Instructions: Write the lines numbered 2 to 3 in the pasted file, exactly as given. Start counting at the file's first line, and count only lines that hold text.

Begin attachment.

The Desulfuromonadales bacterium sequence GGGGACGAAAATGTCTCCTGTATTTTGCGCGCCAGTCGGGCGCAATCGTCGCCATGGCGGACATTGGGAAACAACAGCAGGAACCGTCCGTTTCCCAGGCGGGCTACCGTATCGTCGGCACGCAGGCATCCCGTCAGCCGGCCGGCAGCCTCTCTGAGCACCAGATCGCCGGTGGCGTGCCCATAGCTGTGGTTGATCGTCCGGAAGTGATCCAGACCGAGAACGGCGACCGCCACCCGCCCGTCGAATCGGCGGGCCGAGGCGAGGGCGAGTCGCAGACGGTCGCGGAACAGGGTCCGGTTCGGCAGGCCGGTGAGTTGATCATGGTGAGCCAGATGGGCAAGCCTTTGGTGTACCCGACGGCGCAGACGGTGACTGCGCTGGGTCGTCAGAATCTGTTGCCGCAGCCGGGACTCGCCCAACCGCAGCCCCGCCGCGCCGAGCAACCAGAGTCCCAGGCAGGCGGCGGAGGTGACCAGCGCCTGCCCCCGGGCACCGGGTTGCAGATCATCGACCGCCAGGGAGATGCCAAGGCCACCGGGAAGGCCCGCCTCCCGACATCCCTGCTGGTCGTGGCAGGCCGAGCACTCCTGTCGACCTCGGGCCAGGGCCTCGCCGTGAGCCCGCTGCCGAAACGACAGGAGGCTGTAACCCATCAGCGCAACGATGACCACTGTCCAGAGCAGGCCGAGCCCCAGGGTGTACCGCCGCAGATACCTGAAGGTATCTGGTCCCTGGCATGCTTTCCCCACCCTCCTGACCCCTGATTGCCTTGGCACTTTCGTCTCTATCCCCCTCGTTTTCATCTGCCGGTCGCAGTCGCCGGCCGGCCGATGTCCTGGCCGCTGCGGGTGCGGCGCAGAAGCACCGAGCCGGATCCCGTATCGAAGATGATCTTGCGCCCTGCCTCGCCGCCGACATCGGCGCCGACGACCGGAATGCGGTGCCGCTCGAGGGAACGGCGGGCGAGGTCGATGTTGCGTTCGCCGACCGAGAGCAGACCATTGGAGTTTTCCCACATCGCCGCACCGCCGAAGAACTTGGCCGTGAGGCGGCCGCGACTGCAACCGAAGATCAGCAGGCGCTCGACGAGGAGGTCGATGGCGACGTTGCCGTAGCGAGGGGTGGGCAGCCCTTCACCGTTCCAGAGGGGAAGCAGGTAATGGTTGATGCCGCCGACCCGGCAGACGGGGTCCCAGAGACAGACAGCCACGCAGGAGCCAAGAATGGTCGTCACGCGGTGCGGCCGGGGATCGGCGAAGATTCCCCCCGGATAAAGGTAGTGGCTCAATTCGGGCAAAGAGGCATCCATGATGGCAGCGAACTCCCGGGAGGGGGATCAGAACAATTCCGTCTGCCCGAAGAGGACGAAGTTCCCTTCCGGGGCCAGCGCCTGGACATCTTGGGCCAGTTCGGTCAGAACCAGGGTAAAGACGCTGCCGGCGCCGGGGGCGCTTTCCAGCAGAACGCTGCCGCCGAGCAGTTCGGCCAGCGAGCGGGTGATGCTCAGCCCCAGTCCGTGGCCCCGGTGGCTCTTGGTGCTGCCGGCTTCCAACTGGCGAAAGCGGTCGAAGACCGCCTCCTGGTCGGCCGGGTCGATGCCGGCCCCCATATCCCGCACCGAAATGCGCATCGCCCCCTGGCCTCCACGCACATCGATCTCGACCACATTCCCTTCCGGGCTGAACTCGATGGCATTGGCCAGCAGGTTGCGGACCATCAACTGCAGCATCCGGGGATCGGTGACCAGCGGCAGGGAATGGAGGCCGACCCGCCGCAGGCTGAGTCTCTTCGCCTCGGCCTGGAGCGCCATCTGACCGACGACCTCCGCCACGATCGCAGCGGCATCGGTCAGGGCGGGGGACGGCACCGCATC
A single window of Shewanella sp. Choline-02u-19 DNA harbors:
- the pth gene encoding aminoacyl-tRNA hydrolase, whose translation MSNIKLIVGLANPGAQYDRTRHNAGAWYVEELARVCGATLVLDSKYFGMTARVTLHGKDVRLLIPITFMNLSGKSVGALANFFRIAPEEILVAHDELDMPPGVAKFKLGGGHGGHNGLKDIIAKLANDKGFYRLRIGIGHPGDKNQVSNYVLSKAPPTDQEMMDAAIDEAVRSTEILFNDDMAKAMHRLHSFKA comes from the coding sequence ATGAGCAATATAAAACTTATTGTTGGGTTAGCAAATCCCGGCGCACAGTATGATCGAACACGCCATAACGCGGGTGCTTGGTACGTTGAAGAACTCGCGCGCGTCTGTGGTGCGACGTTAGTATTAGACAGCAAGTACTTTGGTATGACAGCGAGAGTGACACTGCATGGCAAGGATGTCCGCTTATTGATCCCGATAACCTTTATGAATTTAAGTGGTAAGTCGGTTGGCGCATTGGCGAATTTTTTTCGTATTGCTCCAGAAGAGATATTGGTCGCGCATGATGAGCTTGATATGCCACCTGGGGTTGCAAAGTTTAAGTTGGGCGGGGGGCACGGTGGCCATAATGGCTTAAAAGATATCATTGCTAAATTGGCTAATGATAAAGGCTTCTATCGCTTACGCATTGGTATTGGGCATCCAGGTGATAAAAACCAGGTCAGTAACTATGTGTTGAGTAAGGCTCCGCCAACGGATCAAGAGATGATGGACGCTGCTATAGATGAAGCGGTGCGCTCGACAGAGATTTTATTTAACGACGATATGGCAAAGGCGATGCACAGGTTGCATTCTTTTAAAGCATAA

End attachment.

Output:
A single window of Shewanella sp. Choline-02u-19 DNA harbors:
- the pth gene encoding aminoacyl-tRNA hydrolase, whose translation MSNIKLIVGLANPGAQYDRTRHNAGAWYVEELARVCGATLVLDSKYFGMTARVTLHGKDVRLLIPITFMNLSGKSVGALANFFRIAPEEILVAHDELDMPPGVAKFKLGGGHGGHNGLKDIIAKLANDKGFYRLRIGIGHPGDKNQVSNYVLSKAPPTDQEMMDAAIDEAVRSTEILFNDDMAKAMHRLHSFKA comes from the coding sequence ATGAGCAATATAAAACTTATTGTTGGGTTAGCAAATCCCGGCGCACAGTATGATCGAACACGCCATAACGCGGGTGCTTGGTACGTTGAAGAACTCGCGCGCGTCTGTGGTGCGACGTTAGTATTAGACAGCAAGTACTTTGGTATGACAGCGAGAGTGACACTGCATGGCAAGGATGTCCGCTTATTGATCCCGATAACCTTTATGAATTTAAGTGGTAAGTCGGTTGGCGCATTGGCGAATTTTTTTCGTATTGCTCCAGAAGAGATATTGGTCGCGCATGATGAGCTTGATATGCCACCTGGGGTTGCAAAGTTTAAGTTGGGCGGGGGGCACGGTGGCCATAATGGCTTAAAAGATATCATTGCTAAATTGGCTAATGATAAAGGCTTCTATCGCTTACGCATTGGTATTGGGCATCCAGGTGATAAAAACCAGGTCAGTAACTATGTGTTGAGTAAGGCTCCGCCAACGGATCAAGAGATGATGGACGCTGCTATAGATGAAGCGGTGCGCTCGACAGAGATTTTATTTAACGACGATATGGCAAAGGCGATGCACAGGTTGCATTCTTTTAAAGCATAA